As a classic detective movie, Chinatown involves a hard-boiled setting and a private investigator. The story takes place in Los Angeles, California during the 1930s. The mood of the film is typical of that of a detective story, and the gradual discovery of clues completes the films mysterious atmosphere. Though the detective myth is at first followed, Director Roman Polanski quickly deviates from the typical story line. Instead of gaining more control over the situation through clues and increased knowledge, our detective falls more deeply into the web of helplessness. The wrongdoing in Chinatown is not limited to one person. Instead, an entire society revolves around an individual whose level of evil greatly outweighs any one mans quest for justice.
The one man, in the case of Chinatown, is J. J. Gittes, a typical private eye. His cool and calm attitude matches his suit and clean-shaven face, indicating a businessman who is always in control. As the audience might expect, Gittes was once a member of the police force, and he still has close ties to the law. His independence from law enforcement, however, helps to define what and who he is. On a deeper level, Mr. Gittes is different from other private investigators. Divorce work, something most private eyes avoid, is J. J.s specialty. Gittes treats his job as a job, and he puts aside the sense of honor common to Hollywood private eyes. Also, unlike most traditional detective depictions, J. J. Gittes is not a truly lonely man. As an example, although he has an array of liquors in his office, he only uses them for his clients. As the movie continues, Gittes takes the role of the seeker of true justice rather than the enforcer of institutionalized law.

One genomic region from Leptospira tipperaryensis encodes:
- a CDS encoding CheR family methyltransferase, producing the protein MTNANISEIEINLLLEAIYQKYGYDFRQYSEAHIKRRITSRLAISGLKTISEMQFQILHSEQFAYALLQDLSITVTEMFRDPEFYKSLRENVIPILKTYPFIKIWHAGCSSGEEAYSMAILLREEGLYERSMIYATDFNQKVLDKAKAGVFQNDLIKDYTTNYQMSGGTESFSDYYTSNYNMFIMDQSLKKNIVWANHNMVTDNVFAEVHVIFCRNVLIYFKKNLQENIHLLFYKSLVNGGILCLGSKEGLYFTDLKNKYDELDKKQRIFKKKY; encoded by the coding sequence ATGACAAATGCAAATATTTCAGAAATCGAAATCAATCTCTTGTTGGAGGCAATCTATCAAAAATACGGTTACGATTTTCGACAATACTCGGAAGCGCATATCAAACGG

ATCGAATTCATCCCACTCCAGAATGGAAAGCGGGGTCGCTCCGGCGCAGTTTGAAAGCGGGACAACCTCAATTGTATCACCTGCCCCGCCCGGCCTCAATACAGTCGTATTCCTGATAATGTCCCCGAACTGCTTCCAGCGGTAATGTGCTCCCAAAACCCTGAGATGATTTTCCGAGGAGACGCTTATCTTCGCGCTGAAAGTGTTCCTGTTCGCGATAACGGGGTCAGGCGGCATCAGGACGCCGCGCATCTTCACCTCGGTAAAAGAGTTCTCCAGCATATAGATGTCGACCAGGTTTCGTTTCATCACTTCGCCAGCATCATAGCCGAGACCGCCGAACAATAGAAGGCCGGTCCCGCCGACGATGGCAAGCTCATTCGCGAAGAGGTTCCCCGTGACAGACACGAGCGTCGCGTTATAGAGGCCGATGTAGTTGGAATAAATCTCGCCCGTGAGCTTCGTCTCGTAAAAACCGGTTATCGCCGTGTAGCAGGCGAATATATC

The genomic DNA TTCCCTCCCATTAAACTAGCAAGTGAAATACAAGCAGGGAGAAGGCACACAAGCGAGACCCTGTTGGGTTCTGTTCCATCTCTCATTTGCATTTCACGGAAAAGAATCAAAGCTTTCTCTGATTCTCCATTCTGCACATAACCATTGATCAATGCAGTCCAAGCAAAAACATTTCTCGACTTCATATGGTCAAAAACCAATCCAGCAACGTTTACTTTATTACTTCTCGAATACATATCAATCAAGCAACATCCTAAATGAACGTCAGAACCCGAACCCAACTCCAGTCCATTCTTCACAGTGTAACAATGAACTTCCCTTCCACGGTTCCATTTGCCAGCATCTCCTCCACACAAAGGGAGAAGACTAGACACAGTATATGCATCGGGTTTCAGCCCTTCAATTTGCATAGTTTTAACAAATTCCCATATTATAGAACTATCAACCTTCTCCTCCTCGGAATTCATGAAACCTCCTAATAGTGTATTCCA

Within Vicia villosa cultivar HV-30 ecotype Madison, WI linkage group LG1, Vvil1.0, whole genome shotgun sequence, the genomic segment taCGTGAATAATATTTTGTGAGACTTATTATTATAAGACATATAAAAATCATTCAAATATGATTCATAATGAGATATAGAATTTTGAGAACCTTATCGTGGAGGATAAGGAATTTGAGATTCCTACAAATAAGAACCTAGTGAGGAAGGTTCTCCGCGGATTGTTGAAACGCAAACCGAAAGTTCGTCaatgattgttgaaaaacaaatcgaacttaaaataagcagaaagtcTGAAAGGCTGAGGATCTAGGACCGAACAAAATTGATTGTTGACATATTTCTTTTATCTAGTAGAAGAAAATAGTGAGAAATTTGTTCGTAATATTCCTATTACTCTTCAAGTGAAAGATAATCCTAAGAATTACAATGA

This shift of roles begins when a thug slices J.J.s Gittess nose. Though the actual cutting scene is very serious and even somewhat frightening, the resulting bandage on Gittess nose acts as a comic relief. In a deeper way, however, the bandage works as a reminder of the challenges Gittes faces. Therefore, though the bandage makes us laugh, it also triggers impulses of pain and shock in our minds. It is an emblem of the evil surrounding Mr. Gittes and how it affects him.
As the movie continues, Gittess surrounding evil increases until it reaches a maximum in Chinatown, the location of the last scene. At the end of the film, the viewer is quickly transported to Chinatown through shots of signs and flashing lights. Next, the camera follows J.J. Gittes and Noah Cross, the source of evil, out of a car and onto the sidewalk. The background noises of an outdoor urban setting create a distortion as Gittes is confronted by a former fellow police officer. At this point, the placement of Gittes and Cross on the screen, compounded by the concurrent arguments of both men, suggests conflict to the viewer. Next, as the lieutenant tells another officer to lock Gittes to the steering wheel of his car for withholding evidence, the camera follows Cross to his daughter, Mrs. Mulwray. What follows is an up-close struggle between Cross and Mrs. Mulwray. It ends with a gunshot to Crosss arm and a wide-screen view of Mrs. Mulwray speeding away in her car. In the end, the viewer sees a dead Mrs. Mulwray and a screaming daughter/sister. Finally, Gittes is taken away from the camera as a crowd of spectators covers the screen.
I agree with Caweltis view of Chinatown. Indeed, the movie is a strong example of how traditional myth crumbles with the presence of a greater evil. The myth of a detective story is one that developed mainly within the earlier years of film. It typically involves a hero, in the form of a detective, on a mission. The hero is balanced on the edge of the law. He uses both his intuition and his encounters with evil to discover the source of wrongdoing. Finally, the hero finds an individual responsible for the wrongdoing, and the criminal is brought to justice. In Chinatown, however, searching for justice leads only to failure, and in the end, our hero is destroyed.